The Somerset project area is located within the Mendip Hills, Britain’s most southerly carboniferous limestone outcrop and includes areas of lowland calcareous grassland, lowland meadows and acid grassland as well as patches of calaminarian grassland.  

These habitats have become fragmented due to quarrying and a move away from traditional farming practices, which has led to dramatic reductions in the plant and animal species that rely upon them.

Grassland ecological networks across the Mendip Hills have been identified and mapped which have allowed conservation work to be targeted in strategically important areas.  Habitat surveys have been carried out on over 1,000ha in these areas, with habitat management advice being provided to landowners and farmers to support and encourage more sympathetic management of these special grasslands.

Copyright Matt Sweeting

Landowner training

We have run a series of training events on grassland management for landowners and anyone else interested in improving their land for wildlife. On our ‘Grassland Management for Smallholders’ training day we showed people how to restore areas of wildflower meadow on their own land using green hay or wildflower seed.  We also ran two training days on how to manage your horse paddock for wildflowers; where we went to look at a horse track system, a way of keeping horses that not only increases the health of the horses, but can also benefit wildlife.

Public Events

Since the beginning of Save Our Magnificent Meadows, we have led and attended 44 events including meadow open days, local food markets, the Bath & West Show, and even Glastonbury festival!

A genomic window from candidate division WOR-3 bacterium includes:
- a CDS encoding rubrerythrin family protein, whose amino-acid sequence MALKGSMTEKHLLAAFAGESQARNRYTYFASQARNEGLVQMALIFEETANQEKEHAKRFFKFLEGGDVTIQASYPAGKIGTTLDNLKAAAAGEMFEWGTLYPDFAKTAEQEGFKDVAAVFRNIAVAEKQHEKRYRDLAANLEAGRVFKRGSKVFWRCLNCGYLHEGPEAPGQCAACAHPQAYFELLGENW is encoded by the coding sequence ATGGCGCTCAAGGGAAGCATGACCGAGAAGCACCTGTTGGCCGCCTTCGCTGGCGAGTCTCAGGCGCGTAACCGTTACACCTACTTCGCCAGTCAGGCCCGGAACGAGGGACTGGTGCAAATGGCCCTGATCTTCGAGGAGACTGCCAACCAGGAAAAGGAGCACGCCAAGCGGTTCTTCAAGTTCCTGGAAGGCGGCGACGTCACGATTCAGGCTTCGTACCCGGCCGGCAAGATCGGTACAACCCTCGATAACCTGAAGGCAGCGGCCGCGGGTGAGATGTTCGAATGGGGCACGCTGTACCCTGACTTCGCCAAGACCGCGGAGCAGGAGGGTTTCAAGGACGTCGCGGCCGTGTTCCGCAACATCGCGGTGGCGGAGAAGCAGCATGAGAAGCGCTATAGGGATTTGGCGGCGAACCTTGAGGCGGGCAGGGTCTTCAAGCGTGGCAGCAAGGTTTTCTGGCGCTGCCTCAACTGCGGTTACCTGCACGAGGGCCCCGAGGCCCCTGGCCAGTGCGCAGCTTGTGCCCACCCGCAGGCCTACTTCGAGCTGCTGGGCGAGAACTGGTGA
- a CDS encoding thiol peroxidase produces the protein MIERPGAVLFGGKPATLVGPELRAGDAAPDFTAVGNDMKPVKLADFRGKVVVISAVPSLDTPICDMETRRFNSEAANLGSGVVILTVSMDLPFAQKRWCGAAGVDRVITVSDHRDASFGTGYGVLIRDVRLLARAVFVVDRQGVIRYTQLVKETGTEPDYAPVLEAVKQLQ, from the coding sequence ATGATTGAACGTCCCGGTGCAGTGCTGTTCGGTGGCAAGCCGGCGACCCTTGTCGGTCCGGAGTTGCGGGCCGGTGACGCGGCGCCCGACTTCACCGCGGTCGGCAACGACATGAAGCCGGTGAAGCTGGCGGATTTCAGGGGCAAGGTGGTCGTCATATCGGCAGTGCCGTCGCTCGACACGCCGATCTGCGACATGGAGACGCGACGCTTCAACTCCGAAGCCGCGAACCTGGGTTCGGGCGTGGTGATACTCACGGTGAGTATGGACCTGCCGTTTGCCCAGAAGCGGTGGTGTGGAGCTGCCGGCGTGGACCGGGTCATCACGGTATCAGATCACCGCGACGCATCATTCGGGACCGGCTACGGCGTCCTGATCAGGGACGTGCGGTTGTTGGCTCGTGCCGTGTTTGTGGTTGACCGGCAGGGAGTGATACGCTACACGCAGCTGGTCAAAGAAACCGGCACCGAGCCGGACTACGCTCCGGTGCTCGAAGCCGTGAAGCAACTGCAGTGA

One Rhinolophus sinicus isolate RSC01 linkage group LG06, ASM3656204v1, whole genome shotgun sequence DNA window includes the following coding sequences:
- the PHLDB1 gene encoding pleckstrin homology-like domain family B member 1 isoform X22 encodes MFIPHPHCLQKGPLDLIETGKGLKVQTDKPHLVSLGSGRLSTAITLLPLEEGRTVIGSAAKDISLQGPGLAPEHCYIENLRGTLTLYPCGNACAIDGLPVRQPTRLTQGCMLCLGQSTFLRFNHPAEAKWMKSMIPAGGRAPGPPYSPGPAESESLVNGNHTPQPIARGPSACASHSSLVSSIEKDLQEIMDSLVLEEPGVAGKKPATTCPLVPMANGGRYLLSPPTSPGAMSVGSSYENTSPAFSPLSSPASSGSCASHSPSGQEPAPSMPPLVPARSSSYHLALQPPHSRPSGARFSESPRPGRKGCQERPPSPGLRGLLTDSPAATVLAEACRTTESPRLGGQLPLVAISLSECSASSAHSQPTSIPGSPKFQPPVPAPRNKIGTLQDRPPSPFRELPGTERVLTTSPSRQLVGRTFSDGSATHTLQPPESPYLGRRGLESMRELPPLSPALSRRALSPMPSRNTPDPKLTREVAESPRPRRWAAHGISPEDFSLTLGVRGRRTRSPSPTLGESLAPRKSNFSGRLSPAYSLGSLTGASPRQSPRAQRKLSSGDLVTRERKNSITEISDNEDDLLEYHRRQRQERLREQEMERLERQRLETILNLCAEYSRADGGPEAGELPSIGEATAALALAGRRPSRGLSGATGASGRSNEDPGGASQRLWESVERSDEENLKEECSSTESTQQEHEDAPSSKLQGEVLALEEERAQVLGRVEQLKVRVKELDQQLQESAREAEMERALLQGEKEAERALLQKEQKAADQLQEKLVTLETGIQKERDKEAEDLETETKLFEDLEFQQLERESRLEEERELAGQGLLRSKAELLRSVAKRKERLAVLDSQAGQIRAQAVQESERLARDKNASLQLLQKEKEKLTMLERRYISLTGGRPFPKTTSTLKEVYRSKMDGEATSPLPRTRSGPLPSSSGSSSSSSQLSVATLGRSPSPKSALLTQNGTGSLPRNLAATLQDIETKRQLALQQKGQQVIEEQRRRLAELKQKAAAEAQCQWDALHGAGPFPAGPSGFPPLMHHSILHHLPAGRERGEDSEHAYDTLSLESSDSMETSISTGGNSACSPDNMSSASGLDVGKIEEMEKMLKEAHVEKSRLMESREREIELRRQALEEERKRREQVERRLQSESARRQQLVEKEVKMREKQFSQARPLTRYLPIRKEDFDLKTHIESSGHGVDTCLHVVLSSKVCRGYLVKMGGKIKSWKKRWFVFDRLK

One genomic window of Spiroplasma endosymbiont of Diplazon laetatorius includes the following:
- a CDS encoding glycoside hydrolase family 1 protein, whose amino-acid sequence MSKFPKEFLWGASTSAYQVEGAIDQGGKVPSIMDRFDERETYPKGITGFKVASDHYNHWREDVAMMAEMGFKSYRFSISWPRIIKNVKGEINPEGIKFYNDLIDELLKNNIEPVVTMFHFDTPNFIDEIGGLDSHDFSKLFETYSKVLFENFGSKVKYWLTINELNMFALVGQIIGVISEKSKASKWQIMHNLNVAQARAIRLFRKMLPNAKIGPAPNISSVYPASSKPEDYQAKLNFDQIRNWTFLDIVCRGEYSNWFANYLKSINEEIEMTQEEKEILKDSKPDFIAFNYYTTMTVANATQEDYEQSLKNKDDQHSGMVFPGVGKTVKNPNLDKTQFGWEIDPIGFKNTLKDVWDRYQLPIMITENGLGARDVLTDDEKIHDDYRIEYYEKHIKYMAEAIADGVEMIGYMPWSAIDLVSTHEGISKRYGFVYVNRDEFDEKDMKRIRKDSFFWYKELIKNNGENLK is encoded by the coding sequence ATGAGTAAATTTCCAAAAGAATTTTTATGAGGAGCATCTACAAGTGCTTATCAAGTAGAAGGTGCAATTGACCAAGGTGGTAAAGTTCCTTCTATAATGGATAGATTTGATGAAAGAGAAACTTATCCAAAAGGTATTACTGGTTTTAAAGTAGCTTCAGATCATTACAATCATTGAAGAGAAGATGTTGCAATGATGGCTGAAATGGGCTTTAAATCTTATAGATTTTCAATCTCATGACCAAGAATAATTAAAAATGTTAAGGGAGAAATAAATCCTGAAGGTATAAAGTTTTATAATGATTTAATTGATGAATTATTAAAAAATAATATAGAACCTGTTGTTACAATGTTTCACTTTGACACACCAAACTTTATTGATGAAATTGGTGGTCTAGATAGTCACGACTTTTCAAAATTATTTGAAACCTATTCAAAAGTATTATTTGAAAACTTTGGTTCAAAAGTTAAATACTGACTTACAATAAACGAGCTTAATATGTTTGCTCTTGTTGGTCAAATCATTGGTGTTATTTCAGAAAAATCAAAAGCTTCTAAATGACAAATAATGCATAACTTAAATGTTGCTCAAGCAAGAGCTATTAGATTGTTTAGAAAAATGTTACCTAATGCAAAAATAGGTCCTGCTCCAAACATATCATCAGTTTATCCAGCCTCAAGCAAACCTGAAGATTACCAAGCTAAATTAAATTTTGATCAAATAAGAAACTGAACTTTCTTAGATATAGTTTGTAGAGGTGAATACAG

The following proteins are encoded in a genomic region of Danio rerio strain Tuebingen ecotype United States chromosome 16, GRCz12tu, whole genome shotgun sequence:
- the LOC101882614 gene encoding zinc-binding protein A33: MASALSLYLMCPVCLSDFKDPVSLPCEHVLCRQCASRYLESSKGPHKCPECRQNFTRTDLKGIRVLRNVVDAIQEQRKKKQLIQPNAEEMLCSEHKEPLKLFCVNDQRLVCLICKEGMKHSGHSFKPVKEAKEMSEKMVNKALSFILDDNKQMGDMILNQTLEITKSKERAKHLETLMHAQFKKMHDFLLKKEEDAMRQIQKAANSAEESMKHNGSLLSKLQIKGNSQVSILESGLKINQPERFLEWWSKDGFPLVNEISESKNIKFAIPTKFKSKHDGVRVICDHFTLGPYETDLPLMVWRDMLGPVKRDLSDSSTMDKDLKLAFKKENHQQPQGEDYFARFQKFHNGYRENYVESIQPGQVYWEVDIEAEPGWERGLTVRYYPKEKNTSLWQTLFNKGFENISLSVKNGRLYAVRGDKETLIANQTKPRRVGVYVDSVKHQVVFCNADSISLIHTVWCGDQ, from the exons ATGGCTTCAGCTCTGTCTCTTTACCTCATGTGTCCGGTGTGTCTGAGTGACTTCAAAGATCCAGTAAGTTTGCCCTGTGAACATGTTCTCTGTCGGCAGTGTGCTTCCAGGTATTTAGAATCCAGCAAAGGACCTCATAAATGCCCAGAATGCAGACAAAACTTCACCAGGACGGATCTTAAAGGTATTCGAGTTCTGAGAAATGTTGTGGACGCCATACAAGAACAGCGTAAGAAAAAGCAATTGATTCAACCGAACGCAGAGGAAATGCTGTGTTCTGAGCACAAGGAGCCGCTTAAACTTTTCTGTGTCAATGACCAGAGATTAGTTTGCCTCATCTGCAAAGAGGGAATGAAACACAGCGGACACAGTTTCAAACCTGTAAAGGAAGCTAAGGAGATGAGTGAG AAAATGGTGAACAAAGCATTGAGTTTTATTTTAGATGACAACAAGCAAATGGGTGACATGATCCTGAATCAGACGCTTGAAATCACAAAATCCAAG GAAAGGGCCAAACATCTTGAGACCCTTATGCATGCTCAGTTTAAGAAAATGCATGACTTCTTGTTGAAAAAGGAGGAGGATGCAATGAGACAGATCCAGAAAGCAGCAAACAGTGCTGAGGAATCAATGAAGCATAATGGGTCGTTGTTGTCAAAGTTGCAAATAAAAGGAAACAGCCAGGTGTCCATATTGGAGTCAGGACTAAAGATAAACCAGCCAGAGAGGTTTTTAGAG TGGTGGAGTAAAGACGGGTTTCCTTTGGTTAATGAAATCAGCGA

National Meadows day in July was marked by a morning guided walk around our own Chancellors Farm reserve.  The meadows at the farm have never been improved and so have retained their amazing diversity of wildflowers and grasses, including bluebells and fragrant orchids.  The Farm is not usually open to the public as it is a working farm, so people came along to make the most of the amazing opportunity to spot the many butterflies, bees and birds using the meadows.  In the afternoon we were joined by many keen artists for the opportunity to paint and draw both the landscape and the individual plants and grasses. 

Working with Local Communities

We have been working with four local Parishes across the Mendip Hills including Priddy, Stoke St Michael/Leigh upon Mendip, Cheddar, and Frome. Community members in these areas have been busy planting plug plants in road verges, and creating new areas of wildflower meadows in their churchyards, school grounds and recreation areas.

Primary Schools

We have been working with local schools, teaching the children about the importance of meadows.  We helped them to grow their own plug plants before going out to local grassland sites that are being restored back to meadows to plant them out.

Somerset Wildlife Trust are the lead Save Our Magnificent Meadows partner in Somerset.

If you would like to find out more or get involved with the Project on the Mendip Hills please contact